Monday, December 14, 2009


by Gina Sestak

Is anybody else having trouble getting into the Christmas spirit this year?

I started watching It's a Wonderful Life yesterday, but had to turn it off.  Jimmy Stewart was just so annoying!   And I couldn't stand Mary.   "Let the savings and loan fail!" I wanted to yell.  Not the proper Christmas spirit.

I tried to get into the right mood.  Really.  I made some donations, but I'm not feeling all that charitable.  As I wrote the checks, I found myself hoping that the charities would not respond by calling to ask for more or by sending me unwanted calendars, cards or odd small blankets.

I've tried listening to Christmas carols, but even my favorite CD hasn't done the trick.  What is that favorite CD? you may ask.  Well, it's non-traditional, a compilation called It's a Cow Christmas.

It is not just moo-ing, either; it includes the carols cattle would sing if they were Christian and spoke English:  The Hallemoojah Chorus, Angus We Have Heard on High, God Rest Ye Merry Cattlemen, We Wish You a Dairy Christmas and my very favorite, Deck the Stalls With Oats and Barley (moo, moo, moo, moo, moo, moo, moo, moo, moo, 'Tis the season for cow parties . . . )

I haven't gotten my card list out yet, nor purchased Christmas stamps.

I have three big red-and-green boxes full of decorations sitting in my living room.  I haven't even opened them.    I usually have that all done by now, but even thoughts of my favorite nativity scenes aren't making me want to take them out of their boxes.

What are those favorite nativity scenes? you may ask.  Well, two are music boxes.  One has the Holy Family in a snow globe, rotating clockwise to the tune of Oh Little Town of Bethlehem while the three wise men rotate around them counter-clockwise, riding on a donkey, a camel, and an elephant(!).  Another is a matchbox, from which slides a wee little Holy Family surrounded by a train track on which a train runs to the tune of Silent Night.  Then there's the tiny statues I bought in Riviera Maya; everyone (Holy Family, angels, etc.) look very Mexican; they have cute miniscule sheep.   Another cardboard nativity scenes with all kinds of angels and animals, etc. pops up out of a very large book.  I have yet to unpack even one of them.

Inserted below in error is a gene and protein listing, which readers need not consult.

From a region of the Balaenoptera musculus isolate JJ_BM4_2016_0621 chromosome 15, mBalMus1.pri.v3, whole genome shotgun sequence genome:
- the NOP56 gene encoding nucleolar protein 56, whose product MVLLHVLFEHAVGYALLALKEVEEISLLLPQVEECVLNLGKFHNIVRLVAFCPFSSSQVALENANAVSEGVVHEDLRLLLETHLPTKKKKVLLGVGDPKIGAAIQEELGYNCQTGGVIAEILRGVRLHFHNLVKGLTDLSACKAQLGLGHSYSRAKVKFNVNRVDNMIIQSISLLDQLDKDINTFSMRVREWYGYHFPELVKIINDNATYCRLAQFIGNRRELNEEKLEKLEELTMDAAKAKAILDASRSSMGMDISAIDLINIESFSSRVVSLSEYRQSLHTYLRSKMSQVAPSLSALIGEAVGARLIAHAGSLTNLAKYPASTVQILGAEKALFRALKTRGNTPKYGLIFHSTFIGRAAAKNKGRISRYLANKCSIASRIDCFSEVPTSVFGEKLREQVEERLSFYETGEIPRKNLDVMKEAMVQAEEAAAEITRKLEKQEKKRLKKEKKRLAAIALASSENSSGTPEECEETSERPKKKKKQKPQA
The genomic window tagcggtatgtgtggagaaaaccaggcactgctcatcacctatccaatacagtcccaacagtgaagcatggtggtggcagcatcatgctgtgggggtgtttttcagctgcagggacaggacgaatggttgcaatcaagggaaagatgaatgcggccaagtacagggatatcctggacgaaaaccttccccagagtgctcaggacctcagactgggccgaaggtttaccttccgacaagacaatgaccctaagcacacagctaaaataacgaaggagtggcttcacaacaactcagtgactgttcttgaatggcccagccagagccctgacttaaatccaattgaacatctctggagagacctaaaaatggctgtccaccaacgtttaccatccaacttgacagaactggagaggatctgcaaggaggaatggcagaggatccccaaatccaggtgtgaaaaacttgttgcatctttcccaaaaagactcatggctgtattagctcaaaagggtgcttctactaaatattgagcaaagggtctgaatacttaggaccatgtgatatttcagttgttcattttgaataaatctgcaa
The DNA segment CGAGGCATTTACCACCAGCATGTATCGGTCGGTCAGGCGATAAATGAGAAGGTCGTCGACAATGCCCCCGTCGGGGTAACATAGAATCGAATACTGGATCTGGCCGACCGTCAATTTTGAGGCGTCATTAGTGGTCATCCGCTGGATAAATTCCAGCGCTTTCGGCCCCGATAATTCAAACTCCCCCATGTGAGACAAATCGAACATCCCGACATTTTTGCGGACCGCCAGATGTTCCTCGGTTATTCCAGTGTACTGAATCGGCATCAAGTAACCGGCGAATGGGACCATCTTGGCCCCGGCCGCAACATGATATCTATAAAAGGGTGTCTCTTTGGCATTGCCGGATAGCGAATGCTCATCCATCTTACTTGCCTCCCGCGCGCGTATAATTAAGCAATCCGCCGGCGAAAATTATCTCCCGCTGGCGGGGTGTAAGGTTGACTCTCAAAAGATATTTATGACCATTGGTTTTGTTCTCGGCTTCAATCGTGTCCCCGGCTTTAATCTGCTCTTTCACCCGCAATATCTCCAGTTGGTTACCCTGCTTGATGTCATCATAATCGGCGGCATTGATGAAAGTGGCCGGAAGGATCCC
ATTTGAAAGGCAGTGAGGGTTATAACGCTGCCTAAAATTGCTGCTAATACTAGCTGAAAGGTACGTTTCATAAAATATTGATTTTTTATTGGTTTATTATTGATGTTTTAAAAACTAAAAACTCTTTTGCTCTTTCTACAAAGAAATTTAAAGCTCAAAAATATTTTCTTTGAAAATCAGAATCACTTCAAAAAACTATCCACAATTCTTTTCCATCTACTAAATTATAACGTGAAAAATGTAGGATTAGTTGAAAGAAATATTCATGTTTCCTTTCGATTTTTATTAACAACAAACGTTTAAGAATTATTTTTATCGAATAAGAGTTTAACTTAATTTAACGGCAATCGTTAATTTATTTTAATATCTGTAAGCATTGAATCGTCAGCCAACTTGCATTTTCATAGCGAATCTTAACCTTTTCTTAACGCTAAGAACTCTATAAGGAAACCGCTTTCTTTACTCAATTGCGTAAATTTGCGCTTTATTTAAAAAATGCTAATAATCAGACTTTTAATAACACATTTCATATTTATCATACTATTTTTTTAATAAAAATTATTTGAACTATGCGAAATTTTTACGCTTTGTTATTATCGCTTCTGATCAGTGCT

How about you?

Are you in the mood for Christmas?  Do you have your favorite decorations up?


PatRemick said...

The only reason I have a single decoration up is because No. 2 son returned from college for the winter break Saturday. I've got so much Grinch in me that last week I blogged on my own site about how women tend to hate Christmas:
--mostly because it's so much work for us. Is that what's going on with you?

Our local Sisters in Crime chapter had our holiday party yesterday -- we did a read a page from your favorite book aloud and then put it in the basket for the grab -- lots of fun and where else can you hear people oohing and aahing and clapping over murder? That helped get me in the holiday spirit, if you can believe it!

Joyce said...

My house is decorated as much as it's going to be. I put up my tree, set up the Nativity set and hung up the stockings.

I can't really say I'm NOT in the Christmas spirit, but with the kids grown, it's not as much fun as it used to be. I miss things like searching for that hard-to-get Lego set. And there's nothing like putting together the Batcave or the Ghostbusters Firehouse at 3 in the morning. Sigh.

Anonymous said...

Gina, I am a huge Scrooge and hate to decorate. So far, we've got a Santa candle in the holder by the front door and Christmas plates on the hutch. I'm hoping my husband is counting on me to buy a tree, because I will surely "forget."